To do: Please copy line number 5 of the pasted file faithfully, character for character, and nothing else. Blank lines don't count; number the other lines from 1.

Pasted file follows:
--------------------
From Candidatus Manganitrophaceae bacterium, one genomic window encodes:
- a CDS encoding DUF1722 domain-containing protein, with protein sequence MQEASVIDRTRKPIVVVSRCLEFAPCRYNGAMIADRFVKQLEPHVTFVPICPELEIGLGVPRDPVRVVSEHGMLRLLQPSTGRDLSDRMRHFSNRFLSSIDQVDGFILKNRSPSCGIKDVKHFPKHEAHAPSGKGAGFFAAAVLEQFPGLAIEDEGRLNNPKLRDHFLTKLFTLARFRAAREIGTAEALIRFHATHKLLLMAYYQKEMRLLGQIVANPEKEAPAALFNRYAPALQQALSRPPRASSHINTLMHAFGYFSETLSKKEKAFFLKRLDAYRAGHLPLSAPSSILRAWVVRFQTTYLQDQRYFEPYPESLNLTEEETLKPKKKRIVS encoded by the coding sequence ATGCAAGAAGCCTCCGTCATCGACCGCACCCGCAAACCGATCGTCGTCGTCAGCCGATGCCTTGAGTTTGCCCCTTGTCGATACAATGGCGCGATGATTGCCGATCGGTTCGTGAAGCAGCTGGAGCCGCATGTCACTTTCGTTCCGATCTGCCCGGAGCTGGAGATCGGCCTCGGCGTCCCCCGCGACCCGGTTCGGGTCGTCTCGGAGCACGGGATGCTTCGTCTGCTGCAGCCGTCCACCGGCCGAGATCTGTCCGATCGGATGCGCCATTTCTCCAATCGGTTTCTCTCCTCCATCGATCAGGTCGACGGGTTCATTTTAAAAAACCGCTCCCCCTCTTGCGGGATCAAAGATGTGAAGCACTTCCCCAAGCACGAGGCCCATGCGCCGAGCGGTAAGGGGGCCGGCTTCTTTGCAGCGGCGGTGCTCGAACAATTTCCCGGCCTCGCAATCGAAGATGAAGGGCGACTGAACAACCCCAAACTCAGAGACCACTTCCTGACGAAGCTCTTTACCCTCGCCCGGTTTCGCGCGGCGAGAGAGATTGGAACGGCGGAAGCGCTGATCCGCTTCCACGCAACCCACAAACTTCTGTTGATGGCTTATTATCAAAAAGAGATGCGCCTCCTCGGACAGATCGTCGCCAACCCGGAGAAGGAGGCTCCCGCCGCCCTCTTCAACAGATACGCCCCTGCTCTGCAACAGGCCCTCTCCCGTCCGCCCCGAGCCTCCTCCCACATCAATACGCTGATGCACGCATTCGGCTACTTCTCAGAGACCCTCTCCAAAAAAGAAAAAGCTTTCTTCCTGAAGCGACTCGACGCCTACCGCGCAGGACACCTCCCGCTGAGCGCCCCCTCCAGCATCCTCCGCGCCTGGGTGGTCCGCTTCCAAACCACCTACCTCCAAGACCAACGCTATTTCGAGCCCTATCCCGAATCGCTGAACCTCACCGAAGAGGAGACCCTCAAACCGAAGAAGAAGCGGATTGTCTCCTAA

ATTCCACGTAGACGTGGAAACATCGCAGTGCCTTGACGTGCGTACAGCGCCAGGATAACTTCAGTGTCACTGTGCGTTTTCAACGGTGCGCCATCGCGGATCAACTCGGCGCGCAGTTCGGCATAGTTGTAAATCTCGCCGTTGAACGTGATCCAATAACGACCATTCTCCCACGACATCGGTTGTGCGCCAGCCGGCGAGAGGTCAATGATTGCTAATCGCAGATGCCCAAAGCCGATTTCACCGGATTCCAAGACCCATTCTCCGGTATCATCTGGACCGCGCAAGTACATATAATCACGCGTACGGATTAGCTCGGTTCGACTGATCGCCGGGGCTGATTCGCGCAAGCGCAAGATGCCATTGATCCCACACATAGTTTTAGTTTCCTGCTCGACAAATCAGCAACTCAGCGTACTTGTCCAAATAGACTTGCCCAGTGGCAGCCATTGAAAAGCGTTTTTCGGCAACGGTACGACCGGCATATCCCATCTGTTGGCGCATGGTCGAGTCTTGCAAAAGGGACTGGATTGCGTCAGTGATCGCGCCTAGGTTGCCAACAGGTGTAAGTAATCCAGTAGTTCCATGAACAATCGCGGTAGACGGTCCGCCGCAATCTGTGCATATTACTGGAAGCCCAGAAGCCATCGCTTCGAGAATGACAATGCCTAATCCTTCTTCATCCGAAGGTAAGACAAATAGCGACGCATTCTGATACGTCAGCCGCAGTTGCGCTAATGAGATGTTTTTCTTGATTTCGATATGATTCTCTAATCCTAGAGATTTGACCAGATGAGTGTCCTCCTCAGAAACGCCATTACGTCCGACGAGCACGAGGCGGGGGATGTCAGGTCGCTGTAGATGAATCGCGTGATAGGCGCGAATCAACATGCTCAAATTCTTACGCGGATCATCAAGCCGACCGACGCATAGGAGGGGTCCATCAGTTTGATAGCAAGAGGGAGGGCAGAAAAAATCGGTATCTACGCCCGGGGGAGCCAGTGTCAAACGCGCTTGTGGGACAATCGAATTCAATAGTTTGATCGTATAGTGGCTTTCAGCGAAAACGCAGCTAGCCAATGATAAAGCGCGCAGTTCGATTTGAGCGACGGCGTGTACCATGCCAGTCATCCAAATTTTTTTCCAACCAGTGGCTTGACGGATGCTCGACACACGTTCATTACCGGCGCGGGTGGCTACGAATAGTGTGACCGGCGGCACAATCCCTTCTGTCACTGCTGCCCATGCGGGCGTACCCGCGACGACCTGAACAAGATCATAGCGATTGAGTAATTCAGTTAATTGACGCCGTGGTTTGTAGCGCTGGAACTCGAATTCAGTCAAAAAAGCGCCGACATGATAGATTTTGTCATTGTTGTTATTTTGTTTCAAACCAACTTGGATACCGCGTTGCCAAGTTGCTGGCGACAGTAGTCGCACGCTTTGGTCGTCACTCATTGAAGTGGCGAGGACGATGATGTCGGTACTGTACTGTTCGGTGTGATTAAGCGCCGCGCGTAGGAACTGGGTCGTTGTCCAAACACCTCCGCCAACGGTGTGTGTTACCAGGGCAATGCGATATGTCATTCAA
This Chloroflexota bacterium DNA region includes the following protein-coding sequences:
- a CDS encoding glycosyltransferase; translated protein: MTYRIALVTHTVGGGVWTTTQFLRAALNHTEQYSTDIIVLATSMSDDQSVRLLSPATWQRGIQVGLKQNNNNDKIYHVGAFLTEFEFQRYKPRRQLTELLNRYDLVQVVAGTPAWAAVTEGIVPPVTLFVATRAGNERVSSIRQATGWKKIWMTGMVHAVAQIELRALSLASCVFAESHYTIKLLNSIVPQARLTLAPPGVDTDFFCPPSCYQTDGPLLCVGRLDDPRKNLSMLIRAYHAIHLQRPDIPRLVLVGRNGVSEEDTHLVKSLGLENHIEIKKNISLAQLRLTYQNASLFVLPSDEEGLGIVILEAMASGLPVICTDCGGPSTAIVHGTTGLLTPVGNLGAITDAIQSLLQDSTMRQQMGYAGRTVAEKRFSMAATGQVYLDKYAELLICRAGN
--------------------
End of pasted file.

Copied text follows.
- a CDS encoding glycosyltransferase; translated protein: MTYRIALVTHTVGGGVWTTTQFLRAALNHTEQYSTDIIVLATSMSDDQSVRLLSPATWQRGIQVGLKQNNNNDKIYHVGAFLTEFEFQRYKPRRQLTELLNRYDLVQVVAGTPAWAAVTEGIVPPVTLFVATRAGNERVSSIRQATGWKKIWMTGMVHAVAQIELRALSLASCVFAESHYTIKLLNSIVPQARLTLAPPGVDTDFFCPPSCYQTDGPLLCVGRLDDPRKNLSMLIRAYHAIHLQRPDIPRLVLVGRNGVSEEDTHLVKSLGLENHIEIKKNISLAQLRLTYQNASLFVLPSDEEGLGIVILEAMASGLPVICTDCGGPSTAIVHGTTGLLTPVGNLGAITDAIQSLLQDSTMRQQMGYAGRTVAEKRFSMAATGQVYLDKYAELLICRAGN